- This cartoon short holds the distinction of having two endings, both of which are too violent by today's standards to be shown on children/family-friendly television in the United States:
- The original ending—where the Russian Dog, distraught over Bugs' "death", wishes he were dead too, and Bugs obliges by giving the dog a gun so he can shoot himself in the head—once played in theaters to a general audience, is now commonly cut from television versions on network TV and cable TV (specifically Cartoon Network, Boomerang, TBS, TNT and The WB, excluding an episode of Cartoon Network's The Bob Clampett Show and two appearances on Cartoon Network's New Year's Day Looney Tunes marathons in 2009 and 2010, where the cartoon played with its general release ending uncut and uncensored). The censored version has an edit occurring between the scene where Bugs says "Do you mean it?" and the dog laying down, making it seem as if the dog had dropped dead out of guilt without shooting himself.
- The "director's cut" ending—where the Russian Dog, distraught over Bugs' "death", wishes he were dead too, and Bugs obliges by pulling out a gun and shooting the dog through the mouth—did not make it pass the Hays Office censors and was never shown in theaters or on television. An episode of Cartoon Network's The Bob Clampett Show that aired "Hare Ribbin" with its general release ending mentioned that "Hare Ribbin'" had an alternate ending that was never shown (and due to its violence, never will be). Despite this claim, the version of "Hare Ribbin'" with the "director's cut" ending was previously discovered on the fifth volume of the "The Golden Age of Looney Tunes Volume 5" laserdisc set and is now on the fifth volume of the Looney Tunes Golden Collection DVD set as a special feature.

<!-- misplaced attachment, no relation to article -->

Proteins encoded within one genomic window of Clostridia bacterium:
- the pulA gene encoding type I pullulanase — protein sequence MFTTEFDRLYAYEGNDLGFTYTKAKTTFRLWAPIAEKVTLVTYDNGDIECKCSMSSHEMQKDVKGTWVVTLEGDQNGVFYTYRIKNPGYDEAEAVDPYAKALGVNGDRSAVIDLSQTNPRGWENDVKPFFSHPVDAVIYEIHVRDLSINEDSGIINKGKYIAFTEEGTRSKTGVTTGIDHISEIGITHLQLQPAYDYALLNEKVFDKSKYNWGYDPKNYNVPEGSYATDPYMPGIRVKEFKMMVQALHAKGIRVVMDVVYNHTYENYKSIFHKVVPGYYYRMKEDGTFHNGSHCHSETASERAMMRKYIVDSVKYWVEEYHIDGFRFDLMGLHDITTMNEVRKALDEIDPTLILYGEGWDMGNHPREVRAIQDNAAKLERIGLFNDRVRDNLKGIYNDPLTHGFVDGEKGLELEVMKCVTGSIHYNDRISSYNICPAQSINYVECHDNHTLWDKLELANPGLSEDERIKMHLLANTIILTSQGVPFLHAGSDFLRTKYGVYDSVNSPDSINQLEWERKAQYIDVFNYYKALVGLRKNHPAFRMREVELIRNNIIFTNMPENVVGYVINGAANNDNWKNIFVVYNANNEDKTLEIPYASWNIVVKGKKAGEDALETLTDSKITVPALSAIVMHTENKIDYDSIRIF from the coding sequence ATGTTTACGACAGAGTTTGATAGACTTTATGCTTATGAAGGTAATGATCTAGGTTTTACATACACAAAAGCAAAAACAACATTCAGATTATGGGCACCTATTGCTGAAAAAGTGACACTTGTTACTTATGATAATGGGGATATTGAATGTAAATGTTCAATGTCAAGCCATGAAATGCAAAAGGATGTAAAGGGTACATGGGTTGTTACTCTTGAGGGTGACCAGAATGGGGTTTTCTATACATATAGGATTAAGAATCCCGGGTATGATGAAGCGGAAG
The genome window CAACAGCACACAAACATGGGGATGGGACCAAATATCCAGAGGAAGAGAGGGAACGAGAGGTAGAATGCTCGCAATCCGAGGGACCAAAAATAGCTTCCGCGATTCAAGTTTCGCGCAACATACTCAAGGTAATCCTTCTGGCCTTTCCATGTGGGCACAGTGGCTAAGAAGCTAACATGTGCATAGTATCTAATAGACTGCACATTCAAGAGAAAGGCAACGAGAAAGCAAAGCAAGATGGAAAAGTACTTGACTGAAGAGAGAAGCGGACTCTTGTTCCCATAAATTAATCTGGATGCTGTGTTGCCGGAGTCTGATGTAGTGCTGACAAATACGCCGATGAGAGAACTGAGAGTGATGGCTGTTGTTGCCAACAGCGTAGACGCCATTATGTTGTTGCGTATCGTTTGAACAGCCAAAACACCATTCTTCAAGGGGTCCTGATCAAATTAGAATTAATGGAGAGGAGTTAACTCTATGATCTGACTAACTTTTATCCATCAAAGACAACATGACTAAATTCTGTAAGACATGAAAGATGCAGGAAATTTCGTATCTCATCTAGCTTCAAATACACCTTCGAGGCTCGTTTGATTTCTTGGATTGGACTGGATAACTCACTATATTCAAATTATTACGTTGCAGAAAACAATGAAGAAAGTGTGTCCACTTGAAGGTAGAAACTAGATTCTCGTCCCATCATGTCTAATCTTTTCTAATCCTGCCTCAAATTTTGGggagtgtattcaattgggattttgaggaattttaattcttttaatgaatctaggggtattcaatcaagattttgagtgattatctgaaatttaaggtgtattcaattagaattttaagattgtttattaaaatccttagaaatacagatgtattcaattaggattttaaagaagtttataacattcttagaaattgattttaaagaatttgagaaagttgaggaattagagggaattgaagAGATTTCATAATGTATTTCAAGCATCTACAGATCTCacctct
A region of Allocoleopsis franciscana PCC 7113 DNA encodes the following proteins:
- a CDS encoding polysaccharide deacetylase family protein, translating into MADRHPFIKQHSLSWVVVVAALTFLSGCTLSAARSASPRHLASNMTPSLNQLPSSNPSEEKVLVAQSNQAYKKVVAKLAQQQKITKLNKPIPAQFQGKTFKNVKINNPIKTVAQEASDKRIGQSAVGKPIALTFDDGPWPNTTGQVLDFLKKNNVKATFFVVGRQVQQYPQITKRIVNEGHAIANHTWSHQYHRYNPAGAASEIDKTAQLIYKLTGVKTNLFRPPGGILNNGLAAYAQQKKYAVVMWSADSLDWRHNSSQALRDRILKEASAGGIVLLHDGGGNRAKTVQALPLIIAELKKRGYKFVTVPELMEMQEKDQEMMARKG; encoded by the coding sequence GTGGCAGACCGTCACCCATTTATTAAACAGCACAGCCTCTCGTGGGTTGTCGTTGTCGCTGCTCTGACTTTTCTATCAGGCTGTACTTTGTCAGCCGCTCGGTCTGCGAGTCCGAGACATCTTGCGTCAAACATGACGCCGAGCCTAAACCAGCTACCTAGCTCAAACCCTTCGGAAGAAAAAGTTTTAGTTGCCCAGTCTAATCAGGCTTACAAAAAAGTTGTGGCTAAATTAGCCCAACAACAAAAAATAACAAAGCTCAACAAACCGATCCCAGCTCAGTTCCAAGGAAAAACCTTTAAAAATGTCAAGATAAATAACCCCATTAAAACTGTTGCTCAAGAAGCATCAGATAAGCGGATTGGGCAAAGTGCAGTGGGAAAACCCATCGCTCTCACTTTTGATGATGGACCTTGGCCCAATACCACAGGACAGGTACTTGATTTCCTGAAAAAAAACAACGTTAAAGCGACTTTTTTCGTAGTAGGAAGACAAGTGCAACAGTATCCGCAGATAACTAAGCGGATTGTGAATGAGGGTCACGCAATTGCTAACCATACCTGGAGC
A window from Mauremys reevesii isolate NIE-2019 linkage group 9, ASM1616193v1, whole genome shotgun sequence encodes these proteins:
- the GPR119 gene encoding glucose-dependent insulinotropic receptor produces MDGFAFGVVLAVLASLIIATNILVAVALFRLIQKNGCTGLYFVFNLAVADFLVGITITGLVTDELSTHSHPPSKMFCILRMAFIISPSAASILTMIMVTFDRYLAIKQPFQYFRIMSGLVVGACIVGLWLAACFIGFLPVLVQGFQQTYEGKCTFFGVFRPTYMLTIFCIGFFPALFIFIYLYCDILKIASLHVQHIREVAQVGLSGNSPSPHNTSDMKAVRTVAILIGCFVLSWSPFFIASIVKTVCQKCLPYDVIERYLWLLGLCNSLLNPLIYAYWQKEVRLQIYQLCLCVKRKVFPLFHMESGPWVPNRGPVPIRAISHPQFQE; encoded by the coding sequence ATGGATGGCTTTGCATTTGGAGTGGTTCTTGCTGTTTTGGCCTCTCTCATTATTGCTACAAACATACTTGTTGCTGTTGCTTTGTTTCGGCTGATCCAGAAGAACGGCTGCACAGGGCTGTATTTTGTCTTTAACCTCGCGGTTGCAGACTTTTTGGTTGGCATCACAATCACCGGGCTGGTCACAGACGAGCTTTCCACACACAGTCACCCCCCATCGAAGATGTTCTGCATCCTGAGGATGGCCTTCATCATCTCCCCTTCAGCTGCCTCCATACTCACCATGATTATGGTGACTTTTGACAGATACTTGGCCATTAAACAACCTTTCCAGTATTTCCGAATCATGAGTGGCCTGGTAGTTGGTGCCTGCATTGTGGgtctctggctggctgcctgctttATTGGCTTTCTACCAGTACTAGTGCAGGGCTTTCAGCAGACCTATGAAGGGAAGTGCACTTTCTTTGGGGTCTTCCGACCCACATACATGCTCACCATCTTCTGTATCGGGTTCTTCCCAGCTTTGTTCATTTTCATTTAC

- To a lesser extent, the general release version also added in a scene between Bugs using a triangle and saying "Come and get it!" to the dog relating to the "rabbit sandwich" and the dog about to bite down on the sandwich; Bugs Bunny looks at the camera and winks to the audience as he lifts up part of the sandwich and curls up to just beyond the dog's reach. This was presumably added in to assure audiences that Bugs was never in any real danger of being bisected and killed by the dog, but Bugs was actually in grave danger of being killed in the "director's cut" version. However, eagle eyed viewers can note that in the general release version the scene was just spliced in on close examination.
The Looney Tunes Golden Collection: Volume 5 of the Looney Tunes Golden Collection DVD set has the original cut of Hare Ribbin, and the director's cut as a special feature; with the former restored and remastered and the latter unrestored and unremastered (you can tell the difference between both cuts by the tinting of the color).
- In Batman Beyond: Return of the Joker when Bruce Wayne's dog Ace is recovering from the Joker's attack he is shown watching this cartoon on TV, it's at the part where the dog thinks he killed Bugs and says "I don't deserve to live!, I wish I was dead!".
- When Bugs Bunny tells the "chef" to get a Bunny, audio of the chef talking was captured from Bugs Bunny Nips the Nips.
- This is the first cartoon to have the WB shield change to a face of Bugs.
- The animation when Bugs dances away at the end is reused from A Corny Concerto.
- The "director's cut" version has a Blue Ribbon WB 1944 opening which skips to the original opening halfway through the MERRIE MELODIES title card. The video below is the restored general release print.